Winder police: Twins charged with murder in case of man found in concrete

Updated:

Loading
WINDER, Ga. —

Winder police have charged a pair of twins with murder in addition to concealing a death in connection with a body found encased in concrete and buried in a back yard.

Christopher and William Cormier, 31, were taken into custody Monday aftertoon after the gruesome discovery behind the Barrow County home where they’ve lived with their father for about three weeks, according to police.

Police added the murder charge, but they did not reveal what evidence led them to adding the charge, authorities told Channel 2's Richard Elliot Wednesday afternoon.

Pensacola Police detectives are working with Winder Police and the Georgia Bureau of Investigation to determine if the body is that of a missing Florida man.

Authorities said Sean Dugas, a 30-year-old former newspaper reporter, vanished from Pensacola in late August. On Tuesday, Winder police officer Chris Cooper confirmed the victim found in concrete died of blunt force trauma. They have not yet positively identified the victim.

Meanwhile, neighbors reported seeing men in a U-Haul van removing items from Dugas' home in early September.

On Monday, police dug up the plastic tub filled with hardened concrete from the back yard of the home on Sixth Avenue in Winder after getting a tip from the Pensacola police. The house belongs to the Cormier's father, William Cormier.

"I don't know what's happened here," said the elder Cormier, who is not charged in the case. "This is the craziest thing I've ever seen in my life."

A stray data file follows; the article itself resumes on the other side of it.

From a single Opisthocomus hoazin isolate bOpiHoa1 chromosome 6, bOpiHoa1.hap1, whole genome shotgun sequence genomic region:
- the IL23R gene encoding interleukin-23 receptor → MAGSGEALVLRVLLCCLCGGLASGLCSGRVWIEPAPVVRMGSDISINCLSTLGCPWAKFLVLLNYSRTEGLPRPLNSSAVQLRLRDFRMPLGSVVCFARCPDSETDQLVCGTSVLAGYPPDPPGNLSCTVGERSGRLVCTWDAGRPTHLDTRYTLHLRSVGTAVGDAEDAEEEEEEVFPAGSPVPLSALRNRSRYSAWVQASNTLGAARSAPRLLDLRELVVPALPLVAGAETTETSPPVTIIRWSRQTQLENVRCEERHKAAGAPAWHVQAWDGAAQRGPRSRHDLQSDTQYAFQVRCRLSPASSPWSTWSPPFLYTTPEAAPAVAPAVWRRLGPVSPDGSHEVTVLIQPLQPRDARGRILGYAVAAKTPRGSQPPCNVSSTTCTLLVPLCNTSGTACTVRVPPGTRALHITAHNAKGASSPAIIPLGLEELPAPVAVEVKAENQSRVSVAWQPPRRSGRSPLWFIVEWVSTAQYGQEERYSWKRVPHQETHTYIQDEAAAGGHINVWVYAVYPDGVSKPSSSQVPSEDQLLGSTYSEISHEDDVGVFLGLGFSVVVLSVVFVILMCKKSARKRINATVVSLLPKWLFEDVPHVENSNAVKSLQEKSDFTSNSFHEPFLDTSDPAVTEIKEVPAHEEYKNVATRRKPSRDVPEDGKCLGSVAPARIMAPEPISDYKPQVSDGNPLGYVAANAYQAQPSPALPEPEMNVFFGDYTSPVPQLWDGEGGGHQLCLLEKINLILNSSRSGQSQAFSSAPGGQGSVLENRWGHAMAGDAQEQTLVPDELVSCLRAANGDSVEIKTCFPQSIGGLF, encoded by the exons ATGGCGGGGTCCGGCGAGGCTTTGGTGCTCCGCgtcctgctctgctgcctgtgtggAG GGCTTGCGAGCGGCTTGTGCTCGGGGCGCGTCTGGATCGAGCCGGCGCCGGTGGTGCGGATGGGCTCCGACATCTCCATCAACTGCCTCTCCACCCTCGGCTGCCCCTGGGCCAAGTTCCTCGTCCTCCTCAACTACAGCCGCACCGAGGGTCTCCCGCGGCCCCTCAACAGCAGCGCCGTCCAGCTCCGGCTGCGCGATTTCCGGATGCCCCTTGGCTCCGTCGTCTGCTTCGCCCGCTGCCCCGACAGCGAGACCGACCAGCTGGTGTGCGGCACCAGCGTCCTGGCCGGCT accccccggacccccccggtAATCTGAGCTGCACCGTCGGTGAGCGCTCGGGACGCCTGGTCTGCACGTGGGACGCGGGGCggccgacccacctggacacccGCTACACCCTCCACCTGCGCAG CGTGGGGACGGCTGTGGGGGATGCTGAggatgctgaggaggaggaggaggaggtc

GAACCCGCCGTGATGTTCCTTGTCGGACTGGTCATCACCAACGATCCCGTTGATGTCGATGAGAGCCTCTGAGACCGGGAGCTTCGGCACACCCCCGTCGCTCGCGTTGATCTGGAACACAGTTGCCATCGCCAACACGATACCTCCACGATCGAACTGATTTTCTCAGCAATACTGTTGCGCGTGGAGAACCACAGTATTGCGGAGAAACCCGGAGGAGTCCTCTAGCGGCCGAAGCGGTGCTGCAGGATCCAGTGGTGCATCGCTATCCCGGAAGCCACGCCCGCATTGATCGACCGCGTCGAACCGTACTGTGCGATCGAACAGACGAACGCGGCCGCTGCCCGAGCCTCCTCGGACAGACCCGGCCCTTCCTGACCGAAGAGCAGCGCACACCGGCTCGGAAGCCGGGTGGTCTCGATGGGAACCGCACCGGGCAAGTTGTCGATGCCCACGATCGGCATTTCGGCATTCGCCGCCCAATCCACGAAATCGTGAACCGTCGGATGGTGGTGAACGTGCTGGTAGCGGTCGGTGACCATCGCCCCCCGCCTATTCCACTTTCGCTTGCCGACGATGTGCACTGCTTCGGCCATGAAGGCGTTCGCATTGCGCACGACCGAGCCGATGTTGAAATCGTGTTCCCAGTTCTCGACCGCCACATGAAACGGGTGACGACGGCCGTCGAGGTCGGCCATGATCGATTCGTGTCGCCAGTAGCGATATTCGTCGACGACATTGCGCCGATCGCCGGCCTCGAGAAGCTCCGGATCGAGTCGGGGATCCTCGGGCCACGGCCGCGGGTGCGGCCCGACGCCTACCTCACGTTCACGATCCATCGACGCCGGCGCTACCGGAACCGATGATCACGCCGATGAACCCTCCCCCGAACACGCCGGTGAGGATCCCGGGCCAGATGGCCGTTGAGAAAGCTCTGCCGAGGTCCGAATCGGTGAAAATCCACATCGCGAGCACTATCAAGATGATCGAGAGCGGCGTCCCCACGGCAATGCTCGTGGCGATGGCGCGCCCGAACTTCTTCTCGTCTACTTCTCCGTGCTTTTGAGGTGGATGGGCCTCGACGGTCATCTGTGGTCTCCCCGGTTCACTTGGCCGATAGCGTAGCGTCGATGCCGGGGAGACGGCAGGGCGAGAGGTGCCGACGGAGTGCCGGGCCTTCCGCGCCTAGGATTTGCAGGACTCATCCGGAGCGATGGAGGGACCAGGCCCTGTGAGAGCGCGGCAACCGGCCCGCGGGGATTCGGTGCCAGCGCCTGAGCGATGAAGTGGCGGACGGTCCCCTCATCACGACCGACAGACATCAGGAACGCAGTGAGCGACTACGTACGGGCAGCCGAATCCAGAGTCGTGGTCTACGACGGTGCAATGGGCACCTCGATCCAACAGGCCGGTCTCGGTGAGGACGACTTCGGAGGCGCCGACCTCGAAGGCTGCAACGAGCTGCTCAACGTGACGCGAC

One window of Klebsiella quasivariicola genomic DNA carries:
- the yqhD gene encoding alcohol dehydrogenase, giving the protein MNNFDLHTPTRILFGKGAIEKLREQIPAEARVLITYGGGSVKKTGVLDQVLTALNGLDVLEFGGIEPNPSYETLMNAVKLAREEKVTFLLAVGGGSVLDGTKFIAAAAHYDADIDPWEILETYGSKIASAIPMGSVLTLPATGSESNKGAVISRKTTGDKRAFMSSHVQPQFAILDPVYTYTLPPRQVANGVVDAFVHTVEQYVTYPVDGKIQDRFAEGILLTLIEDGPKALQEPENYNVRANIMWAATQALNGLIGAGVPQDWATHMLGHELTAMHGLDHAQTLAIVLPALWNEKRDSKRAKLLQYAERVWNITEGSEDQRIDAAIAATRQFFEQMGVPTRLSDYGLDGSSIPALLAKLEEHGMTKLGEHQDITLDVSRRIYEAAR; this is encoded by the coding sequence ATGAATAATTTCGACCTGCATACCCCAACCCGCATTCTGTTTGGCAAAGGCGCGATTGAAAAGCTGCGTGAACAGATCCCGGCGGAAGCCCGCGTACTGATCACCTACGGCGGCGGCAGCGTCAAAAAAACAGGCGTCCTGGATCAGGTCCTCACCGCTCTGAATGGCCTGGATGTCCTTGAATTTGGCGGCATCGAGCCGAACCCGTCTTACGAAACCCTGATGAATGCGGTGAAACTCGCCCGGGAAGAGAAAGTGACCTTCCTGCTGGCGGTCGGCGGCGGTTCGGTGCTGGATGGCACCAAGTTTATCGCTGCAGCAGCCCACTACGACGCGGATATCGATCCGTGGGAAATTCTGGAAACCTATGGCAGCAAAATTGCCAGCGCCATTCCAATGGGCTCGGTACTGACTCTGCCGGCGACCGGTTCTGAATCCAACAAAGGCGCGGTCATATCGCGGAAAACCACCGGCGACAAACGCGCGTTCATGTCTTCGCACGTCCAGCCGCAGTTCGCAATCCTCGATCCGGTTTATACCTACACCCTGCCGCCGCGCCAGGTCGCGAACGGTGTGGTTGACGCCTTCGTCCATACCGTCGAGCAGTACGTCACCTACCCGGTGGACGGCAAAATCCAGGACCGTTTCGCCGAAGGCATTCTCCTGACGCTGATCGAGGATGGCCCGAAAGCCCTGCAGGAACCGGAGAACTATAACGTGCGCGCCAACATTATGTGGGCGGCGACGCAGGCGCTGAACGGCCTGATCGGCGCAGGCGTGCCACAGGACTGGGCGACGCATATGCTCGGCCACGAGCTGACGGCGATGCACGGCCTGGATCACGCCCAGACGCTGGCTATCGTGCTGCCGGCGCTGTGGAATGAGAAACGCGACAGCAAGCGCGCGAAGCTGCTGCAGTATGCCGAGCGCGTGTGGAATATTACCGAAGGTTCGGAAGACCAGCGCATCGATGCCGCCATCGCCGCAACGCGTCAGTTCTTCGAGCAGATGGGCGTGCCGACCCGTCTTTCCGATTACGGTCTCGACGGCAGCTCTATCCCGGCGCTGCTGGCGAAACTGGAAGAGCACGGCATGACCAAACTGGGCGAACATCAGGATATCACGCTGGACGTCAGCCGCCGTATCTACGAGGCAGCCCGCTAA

William Cormier said his sons told him that they had been asked by a sick friend to watch his dog, but couldn't, so they killed the dog and buried it in the back yard about three weeks ago. Now, he wonders if it was the sick friend who died and was buried in the back yard. He wouldn't identify the sick friend out of respect for the man's family.

"I'm have to believe in my heart that he died of natural causes and that my sons panicked and did the wrong thing," said Cormier. "That's what I'm hoping. I can't tell you what happened, I don't know. But as their father, I have to believe that's what happened."

A GBI spokesman said medical examiners had to use sledgehammers to remove the body from the concrete so they could begin the autopsy.

The suspects' father worries his neighbors view him as a monster after the discovery in his back yard.

"We're not monsters. We're people," said Cormier. "I'm trying to cope with losing my sons and wrapping my head around somebody being dead in my back yard. Nothing good is going to come out of this. This is devastating. It's not going to get better."